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First off today, Todd Spangler at Variety reports that the Ninth Circuit Court of Appeals has ruled that sharing passwords without permission is a violation of the Computer Fraud and Abuse Act (CFAA) and can, technically at least, be considered a federal crime.
The case centers around David Nosal, a former employee of the Korn/Ferry executive recruitment company. Nosal had left the firm but, by using another person’s password at the company, was able to gain access to their systems and download critical data. The Ninth Circuit, by a margin of 2-1, upheld a conviction of Nosal on the grounds it violated the CFAA.
However, as the dissenting judge noted, the ruling could have serious impacts for users who share passwords for services such as HBO Go and Netflix. Under the ruling, any sharing of passwords without the administrator’s permission is a possible crime. However, both Netflix and HBO Go have released statements saying that they have no interest in prosecuting the behavior at this time.
Next up today, Catherine Stupp at EurActiv report that two groups representing the film and music industries have written European Commission President Jean-Claude Juncker to ask him to help crack down on companies that they say are unfairly exploiting artists.
One organization is asking Juncker to propose legislation that would require YouTube to pay creators more when their work appears on the site. They go on to say that YouTube’s ContentID system, which attempts to proactively flag and remove infringing work, doesn’t work at all because it is limited in the types of content it can detect.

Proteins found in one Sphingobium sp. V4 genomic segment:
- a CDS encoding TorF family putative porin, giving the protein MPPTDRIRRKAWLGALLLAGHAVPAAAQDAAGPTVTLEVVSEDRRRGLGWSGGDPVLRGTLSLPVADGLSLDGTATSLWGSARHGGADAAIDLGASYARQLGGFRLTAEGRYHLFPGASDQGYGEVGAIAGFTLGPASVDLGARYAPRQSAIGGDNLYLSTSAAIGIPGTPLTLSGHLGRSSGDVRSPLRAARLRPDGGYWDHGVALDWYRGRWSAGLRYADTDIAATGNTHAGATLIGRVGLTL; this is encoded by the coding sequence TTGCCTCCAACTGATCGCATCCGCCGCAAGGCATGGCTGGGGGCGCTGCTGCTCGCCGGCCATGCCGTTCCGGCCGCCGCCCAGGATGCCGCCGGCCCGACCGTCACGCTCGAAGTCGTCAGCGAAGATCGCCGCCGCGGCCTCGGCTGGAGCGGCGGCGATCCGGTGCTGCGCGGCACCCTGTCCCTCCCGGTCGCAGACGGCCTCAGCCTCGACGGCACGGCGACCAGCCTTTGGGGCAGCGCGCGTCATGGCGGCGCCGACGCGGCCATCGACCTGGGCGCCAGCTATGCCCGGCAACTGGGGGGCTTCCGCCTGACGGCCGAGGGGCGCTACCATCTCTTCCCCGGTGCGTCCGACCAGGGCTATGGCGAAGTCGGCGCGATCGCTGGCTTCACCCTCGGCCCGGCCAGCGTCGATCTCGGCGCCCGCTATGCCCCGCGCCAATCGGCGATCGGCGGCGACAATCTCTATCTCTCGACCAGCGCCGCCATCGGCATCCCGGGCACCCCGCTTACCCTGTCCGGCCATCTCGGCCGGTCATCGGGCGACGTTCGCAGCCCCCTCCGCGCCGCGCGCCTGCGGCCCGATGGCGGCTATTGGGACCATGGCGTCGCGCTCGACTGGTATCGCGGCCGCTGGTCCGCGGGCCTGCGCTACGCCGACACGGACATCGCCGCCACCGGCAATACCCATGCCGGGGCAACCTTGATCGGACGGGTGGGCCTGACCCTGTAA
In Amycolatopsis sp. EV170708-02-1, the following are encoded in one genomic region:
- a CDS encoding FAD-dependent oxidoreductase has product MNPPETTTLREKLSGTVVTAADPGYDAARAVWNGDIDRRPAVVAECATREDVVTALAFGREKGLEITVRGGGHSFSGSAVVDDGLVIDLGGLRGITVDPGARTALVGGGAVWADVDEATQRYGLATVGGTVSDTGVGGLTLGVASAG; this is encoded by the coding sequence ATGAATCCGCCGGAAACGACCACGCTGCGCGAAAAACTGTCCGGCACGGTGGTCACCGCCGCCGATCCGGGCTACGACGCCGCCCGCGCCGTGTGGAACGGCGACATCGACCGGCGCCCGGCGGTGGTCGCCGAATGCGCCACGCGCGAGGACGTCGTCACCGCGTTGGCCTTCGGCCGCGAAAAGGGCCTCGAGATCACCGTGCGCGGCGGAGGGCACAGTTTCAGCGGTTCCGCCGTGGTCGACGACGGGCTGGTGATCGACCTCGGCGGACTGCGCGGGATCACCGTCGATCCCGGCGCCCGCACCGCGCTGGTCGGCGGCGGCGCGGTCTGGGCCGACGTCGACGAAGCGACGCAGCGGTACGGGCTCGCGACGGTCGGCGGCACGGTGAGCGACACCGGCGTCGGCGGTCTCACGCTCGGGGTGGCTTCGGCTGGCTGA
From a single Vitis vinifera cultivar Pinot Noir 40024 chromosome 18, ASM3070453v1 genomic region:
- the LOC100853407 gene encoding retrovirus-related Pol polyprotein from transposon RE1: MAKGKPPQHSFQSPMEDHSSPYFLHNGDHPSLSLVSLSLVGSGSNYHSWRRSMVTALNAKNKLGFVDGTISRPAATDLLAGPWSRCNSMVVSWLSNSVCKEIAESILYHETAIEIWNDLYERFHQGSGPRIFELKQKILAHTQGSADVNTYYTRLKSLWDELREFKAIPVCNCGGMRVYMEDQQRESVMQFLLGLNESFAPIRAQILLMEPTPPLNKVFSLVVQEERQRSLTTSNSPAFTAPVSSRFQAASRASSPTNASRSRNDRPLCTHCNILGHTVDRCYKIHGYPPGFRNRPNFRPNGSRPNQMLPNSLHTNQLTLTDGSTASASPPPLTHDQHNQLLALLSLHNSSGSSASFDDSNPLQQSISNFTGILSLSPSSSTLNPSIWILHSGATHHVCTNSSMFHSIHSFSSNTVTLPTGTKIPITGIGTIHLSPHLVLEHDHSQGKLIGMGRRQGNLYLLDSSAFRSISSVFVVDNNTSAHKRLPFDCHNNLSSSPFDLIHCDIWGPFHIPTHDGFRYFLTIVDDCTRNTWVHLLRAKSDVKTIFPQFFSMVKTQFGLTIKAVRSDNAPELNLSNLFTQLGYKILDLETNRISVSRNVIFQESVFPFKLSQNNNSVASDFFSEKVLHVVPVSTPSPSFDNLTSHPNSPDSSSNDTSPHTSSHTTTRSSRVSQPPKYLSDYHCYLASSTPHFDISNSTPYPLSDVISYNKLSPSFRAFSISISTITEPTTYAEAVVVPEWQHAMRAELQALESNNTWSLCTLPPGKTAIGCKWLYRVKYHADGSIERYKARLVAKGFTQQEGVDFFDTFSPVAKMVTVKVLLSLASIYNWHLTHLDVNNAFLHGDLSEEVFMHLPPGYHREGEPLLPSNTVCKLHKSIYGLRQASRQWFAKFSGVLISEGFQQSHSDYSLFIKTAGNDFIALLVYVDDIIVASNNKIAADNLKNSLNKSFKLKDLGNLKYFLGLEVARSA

The other group is asking for artists to receive royalties from online services such as Spotify and Netflix when there work is used. They say the royalties would be similar to the ones that are paid by radio stations and would be important because most artists can’t negotiate royalties for themselves.
Finally today, the Associated Press reports that Glen Craig, a New York photographer, has filed a lawsuit against the B.B. King estate and Universal Music Group over their use of his photos King’s albums for over 40 years.
According to Craig, his photos have been used on B.B. King albums since 1971 and cites some 40 examples of what he claims is unauthorized use of his work. Several of the photos were published on albums in the past year.
Craig is asking for a jury trial and neither Universal nor the estate responded to the lawsuit.
That’s it for the three count today. We will be back tomorrow with three more copyright links. If you have a link that you want to suggest a link for the column or have any proposals to make it better. Feel free to leave a comment or send me an email. I hope to hear from you.